In Wake of Capitol Mob, California Officials Brace for More Unrest

A woman displays a pro-Trump sign as hundreds of people gather to protest the lockdown in spite of shelter-in-place rules still in effect at California's state Capitol building in Sacramento on April 20, 2020. (Josh Edelson/AFP via Getty Images)

As state and local officials join federal law enforcement agencies in investigating the role any Californians may have played in last week’s attack on the nation’s Capitol, they are also preparing for the possibility of more unrest in the coming days.

The FBI this week warned of the potential for armed protests at all 50 state capitols; in California, local law enforcement agencies said they are also on alert to protect city and county buildings.

And last week, even before the violence in Washington, D.C., supporters of President Trump flooded the Shasta County Board of Supervisors meeting, the Los Angeles Times reported, threatening the safety of elected officials in that rural county, where residents voted two to one for Trump over now President-elect Joe Biden.

Timothy Fairfield, a resident of Shingletown, blasted county elected officials in his three minutes of public comment.

"You're a traitor — there is one price for traitors. ... Your chance is to now flee this country," Fairfield, 44, said. "When Joe Biden’s long winter sets and the dark night comes in this country, do you think you’re going to get to see the dawn? No, you will not. Flee now while you can. Because the days of your tyranny are drawing to a close, and the legitimacy of this government is waning."

He went on to make a more explicit threat: "So, when the ballot box is gone, there is only the cartridge box. You have made bullets expensive. But luckily for you, ropes are reusable," he said.

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Brian Levin, director of Cal State San Bernardino's Center for the Study of Hate and Extremism, said those who monitor hate groups have been bracing for this moment.

"I was never surprised," Levin said. "This didn't start with President Trump, but it's become a rocket ship since he's been in office."

Levin said violent extremism often flares up in times of change — like the inauguration of a new president — but said that he will also be closely watching what happens after Jan. 20.

"We know that times of transition, particularly around these catalytic political ones, are times of increased risk. The problem is President Trump is the highest transmitter in the land, and has been able to coalesce and galvanize something. So this period of time will be an inflection point," he said.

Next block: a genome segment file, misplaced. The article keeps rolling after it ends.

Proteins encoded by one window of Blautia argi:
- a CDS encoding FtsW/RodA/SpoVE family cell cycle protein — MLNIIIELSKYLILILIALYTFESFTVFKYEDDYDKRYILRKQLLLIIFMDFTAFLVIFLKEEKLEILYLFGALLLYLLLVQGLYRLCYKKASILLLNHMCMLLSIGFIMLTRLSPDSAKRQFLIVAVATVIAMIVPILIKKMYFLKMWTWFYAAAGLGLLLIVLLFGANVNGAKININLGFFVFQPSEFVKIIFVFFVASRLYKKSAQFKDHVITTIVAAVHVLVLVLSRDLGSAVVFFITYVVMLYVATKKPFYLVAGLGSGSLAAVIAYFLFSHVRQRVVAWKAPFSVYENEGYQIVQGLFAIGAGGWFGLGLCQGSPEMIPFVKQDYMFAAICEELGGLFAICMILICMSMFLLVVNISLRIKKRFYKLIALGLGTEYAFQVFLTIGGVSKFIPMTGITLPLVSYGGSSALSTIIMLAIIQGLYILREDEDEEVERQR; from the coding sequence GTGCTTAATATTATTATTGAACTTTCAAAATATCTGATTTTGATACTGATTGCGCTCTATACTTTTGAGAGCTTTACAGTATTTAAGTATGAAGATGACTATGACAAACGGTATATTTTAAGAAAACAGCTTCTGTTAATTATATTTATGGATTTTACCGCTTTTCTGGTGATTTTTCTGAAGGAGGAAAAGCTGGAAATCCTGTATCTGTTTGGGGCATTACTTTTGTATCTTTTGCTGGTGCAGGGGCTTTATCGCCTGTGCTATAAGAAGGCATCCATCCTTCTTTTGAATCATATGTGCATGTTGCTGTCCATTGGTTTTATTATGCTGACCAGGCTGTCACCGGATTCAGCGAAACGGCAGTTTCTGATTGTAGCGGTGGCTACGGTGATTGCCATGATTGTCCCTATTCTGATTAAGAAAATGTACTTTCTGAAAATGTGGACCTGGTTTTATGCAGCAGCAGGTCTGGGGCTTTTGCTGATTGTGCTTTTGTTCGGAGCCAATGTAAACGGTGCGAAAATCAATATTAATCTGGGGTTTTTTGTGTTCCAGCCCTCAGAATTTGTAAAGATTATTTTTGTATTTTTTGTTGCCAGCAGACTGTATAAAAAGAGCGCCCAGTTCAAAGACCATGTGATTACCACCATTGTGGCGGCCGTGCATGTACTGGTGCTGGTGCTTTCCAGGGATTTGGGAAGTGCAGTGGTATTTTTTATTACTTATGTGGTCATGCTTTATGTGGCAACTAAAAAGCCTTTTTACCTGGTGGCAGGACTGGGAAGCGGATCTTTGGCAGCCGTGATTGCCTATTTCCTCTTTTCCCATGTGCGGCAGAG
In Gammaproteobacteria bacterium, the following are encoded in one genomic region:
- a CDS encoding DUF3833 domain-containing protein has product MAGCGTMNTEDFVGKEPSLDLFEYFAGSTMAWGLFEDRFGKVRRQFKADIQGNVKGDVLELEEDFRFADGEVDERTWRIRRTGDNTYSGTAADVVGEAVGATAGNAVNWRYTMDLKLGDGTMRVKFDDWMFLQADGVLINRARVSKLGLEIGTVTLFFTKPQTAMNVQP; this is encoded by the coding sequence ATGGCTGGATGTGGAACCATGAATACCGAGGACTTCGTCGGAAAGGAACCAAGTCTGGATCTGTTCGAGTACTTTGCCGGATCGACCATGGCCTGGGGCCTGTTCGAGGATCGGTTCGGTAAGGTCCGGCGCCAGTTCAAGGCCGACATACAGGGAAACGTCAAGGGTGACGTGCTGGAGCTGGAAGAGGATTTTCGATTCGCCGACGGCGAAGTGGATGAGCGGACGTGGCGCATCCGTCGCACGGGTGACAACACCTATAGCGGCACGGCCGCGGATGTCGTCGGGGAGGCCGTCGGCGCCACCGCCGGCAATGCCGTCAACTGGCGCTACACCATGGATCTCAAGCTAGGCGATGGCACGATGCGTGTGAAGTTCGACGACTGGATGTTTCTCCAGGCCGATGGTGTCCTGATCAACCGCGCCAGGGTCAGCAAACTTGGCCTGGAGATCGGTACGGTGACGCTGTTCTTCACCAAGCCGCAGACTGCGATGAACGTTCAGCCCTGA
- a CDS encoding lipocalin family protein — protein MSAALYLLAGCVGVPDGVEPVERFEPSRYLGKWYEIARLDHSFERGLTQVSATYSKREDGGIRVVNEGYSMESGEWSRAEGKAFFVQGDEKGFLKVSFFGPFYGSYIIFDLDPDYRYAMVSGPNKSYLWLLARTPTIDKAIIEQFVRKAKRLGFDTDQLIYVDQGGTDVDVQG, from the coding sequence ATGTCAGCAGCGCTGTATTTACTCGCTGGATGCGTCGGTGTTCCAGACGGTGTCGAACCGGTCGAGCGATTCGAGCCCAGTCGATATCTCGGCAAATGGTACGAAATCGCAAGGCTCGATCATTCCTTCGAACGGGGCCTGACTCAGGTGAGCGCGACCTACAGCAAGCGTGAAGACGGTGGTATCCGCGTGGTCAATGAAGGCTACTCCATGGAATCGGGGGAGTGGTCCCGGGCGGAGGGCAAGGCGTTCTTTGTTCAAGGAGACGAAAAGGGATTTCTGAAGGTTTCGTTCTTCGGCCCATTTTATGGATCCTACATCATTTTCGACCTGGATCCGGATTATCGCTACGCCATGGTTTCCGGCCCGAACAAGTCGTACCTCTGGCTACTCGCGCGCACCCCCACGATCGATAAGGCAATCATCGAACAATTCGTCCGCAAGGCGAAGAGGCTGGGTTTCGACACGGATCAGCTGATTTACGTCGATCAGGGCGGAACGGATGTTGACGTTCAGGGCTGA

Gov. Gavin Newsom said Monday that state officials are on “high alert” for any unrest in Sacramento and have a wide range of law enforcement agencies prepared to respond to any violence.

Orange County Democratic state Sen. Dave Min said state lawmakers were briefed on state Capitol security plans this week, and he’s confident in the measures. He noted that the Capitol complex is already closed to the public because of the pandemic.

"I'm not worried about my safety in Sacramento or in the Capitol, but of course, you worry about the rest of the country. You worry about cities, city halls, courts," he said. "We've seen an uprising of domestic terrorism. And certainly there are a lot of people right now at the national level that are fanning the flames of this."

Min, a former congressional staffer, said he was livid watching the insurrection unfold last week. He has since called for local and state prosecutors to investigate any Californians who participated in the violent attack — including a hairdresser from his district who posted videos online boasting about storming the Capitol.

Orange County District Attorney Todd Spitzer later stated that his office is working on an investigation into the assault and called on the public to share tips with the FBI.

Min said accountability is needed to send a clear message.

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"As more and more evidence has come out that this was premeditated, that Trump supporters were planning this on message boards, on websites, on social media for months and months, we know we have to take action," Min said. "Something like this cannot happen in the United States of America. And I believe every law enforcement agency, federal, state and local, needs to send the same message, which is, 'We will go after you. We will hold you accountable. We will bring you to justice.' "

Two other Democratic state senators also announced legislation this week that would require California's attorney general and the state's emergency agency to create special units dedicated to domestic terrorism.

Across California, law enforcement agencies contacted by KQED said they are monitoring social media for any planned actions. But none cited specific threats.

On Tuesday, the Santa Clara County Sheriff's Office announced it was assembling a special task force to "combat right-wing terrorists" in response to last week's attack on the nation's Capitol and ongoing threats related to the Biden's inauguration next week.

Kings County Sheriff David Robinson, president of the California State Sheriffs' Association, said that the events of the past week, along with ongoing threats, unfortunately come as no surprise to law enforcement.

"This has been a constant barrage for law enforcement," he said of extremist threats. "There's really not a lot of it that we get too excited about because it's just the norm. And I think this is the type of business that we do and we can look back over the history of our country, and from time to time, we have civil unrest like this and we've just got to be prepared for it."

Robinson said law enforcement agencies in areas like his — a small, rural county in Central California — are prepared to send mutual aid to other jurisdictions if they need help.